(Reuters) - Nestle said on Monday it would appeal a Dutch court’s ruling that prohibits the Swiss food giant from selling its plant-based burgers in Europe under the “Incredible Burger” name after a challenge from U.S.-based Impossible Foods.
Last week, the District Court in The Hague granted an injunction filed by Impossible Foods to prevent Nestle from marketing its burgers as “Incredible” after arguing that the signage bore a strong visual, phonetic and conceptual resemblance to the U.S. company’s EU trademark and could confuse consumers.
In its ruling, the court agreed that Nestle had infringed Impossible Foods’ trademarks and prohibited the KitKat-maker from using the “Incredible” name throughout Europe, giving it four weeks to withdraw its products from shelves or face 25,000 euros ($27,772.50) a day in fines.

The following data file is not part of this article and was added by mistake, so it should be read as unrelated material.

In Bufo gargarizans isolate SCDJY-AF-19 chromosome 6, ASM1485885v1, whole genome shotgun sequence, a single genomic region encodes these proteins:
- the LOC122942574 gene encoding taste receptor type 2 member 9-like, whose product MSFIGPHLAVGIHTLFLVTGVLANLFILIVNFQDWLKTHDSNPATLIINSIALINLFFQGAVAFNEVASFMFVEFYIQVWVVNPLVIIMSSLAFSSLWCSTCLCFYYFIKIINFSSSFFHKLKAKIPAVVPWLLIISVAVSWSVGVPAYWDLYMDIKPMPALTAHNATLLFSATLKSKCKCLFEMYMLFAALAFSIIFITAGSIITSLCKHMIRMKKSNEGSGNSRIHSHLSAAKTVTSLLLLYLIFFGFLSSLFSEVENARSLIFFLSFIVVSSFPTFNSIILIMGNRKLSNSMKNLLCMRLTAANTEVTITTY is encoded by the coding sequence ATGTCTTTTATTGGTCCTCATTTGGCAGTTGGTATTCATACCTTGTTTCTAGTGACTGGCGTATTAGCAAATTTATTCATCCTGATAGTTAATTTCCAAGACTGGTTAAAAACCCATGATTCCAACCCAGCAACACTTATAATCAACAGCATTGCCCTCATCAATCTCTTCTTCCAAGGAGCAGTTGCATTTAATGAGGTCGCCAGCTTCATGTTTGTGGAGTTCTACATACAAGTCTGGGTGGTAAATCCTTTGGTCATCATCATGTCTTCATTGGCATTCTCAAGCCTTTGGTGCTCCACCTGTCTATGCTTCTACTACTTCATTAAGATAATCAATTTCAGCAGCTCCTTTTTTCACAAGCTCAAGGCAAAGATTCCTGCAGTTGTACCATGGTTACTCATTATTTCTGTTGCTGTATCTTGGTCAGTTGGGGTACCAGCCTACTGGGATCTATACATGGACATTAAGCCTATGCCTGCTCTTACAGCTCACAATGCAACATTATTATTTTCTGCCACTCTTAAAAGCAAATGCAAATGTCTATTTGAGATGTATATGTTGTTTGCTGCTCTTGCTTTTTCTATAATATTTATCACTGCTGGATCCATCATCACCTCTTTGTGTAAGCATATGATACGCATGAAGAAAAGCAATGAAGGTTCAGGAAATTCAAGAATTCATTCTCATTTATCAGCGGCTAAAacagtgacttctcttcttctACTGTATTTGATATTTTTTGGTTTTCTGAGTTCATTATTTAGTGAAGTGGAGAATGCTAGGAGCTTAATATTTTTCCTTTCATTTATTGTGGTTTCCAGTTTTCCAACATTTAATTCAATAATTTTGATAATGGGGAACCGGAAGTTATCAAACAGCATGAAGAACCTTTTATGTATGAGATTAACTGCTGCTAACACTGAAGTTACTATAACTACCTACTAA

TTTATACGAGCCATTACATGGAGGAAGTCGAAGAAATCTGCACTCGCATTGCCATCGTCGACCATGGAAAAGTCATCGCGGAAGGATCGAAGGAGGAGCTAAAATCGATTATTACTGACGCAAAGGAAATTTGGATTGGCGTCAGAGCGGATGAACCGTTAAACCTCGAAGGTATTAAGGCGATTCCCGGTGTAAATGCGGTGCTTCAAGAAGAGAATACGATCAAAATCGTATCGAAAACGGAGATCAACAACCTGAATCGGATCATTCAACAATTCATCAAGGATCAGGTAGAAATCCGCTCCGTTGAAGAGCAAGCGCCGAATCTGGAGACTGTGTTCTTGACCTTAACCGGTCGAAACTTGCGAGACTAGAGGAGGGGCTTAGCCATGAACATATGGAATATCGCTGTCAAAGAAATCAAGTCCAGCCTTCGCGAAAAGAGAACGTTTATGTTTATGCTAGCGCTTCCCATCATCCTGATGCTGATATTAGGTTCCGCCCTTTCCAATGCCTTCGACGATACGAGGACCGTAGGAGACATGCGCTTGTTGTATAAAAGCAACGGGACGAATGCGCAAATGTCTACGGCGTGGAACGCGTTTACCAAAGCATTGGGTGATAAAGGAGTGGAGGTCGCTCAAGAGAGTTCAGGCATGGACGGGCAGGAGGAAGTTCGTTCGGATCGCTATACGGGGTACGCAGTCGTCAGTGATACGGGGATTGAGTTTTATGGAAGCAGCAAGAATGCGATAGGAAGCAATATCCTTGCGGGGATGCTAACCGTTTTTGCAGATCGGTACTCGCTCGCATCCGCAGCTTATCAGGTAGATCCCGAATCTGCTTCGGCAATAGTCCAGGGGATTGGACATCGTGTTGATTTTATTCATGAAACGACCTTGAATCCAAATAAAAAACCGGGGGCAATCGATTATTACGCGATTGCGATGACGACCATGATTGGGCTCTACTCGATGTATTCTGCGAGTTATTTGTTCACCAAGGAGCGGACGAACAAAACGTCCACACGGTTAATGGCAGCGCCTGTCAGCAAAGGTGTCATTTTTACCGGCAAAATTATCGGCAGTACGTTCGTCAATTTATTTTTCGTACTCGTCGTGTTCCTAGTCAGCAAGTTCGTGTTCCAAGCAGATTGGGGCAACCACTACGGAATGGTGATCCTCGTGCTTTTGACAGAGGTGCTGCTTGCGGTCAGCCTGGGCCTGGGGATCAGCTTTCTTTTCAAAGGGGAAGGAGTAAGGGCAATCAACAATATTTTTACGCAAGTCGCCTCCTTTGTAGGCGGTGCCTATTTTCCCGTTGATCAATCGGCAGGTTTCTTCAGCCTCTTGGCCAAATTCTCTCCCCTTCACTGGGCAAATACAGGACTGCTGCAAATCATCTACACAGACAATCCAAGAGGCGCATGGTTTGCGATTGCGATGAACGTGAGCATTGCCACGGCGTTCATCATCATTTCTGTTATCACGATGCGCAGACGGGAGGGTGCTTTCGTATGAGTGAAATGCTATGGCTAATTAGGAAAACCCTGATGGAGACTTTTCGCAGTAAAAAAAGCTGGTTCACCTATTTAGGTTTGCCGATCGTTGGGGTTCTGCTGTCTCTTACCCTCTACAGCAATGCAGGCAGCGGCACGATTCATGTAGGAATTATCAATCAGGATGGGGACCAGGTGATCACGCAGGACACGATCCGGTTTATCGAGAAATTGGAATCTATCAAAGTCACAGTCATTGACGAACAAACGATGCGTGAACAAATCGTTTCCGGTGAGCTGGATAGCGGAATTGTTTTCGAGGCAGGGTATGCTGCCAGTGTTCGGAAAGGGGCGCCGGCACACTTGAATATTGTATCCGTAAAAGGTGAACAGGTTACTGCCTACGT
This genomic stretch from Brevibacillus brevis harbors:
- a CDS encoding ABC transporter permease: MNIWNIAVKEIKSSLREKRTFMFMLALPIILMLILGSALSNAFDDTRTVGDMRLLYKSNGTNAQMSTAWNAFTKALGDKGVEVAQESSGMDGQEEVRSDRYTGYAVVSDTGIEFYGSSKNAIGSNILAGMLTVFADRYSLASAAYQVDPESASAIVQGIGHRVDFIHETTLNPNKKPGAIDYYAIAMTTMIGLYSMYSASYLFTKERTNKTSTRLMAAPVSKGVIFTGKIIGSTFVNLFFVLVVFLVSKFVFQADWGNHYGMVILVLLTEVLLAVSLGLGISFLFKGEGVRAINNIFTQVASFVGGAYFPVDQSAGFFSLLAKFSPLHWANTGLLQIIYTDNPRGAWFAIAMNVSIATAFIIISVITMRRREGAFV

“We are disappointed by this provisional ruling as it is our belief that anyone should be able to use descriptive terms such as ‘incredible’ that explain the qualities of a product. We will of course abide by this decision, but in parallel, we will file an appeal,” Nestle wrote in an email.
The company said it would now re-brand its plant-based burgers to “Sensational Burgers”, saying the new name evoked “the senses that are stimulated by our burger.”
The ruling comes at a time when Impossible Foods is working hard to enter into Europe.
In October, the company filed with the European Food Safety Authority to market soy leghemoglobin, a genetically modified ingredient, that is key in making its Impossible burgers bleed like their animal counterparts.
But the process for approval has taken long as the EU has a comprehensive and a strict legal regime on genetically modified food, with each product undergoing strict evaluation and safety assessment tests that usually take months.
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Reporting by Siddharth Cavale in Bengaluru; editing by Uttaresh.V
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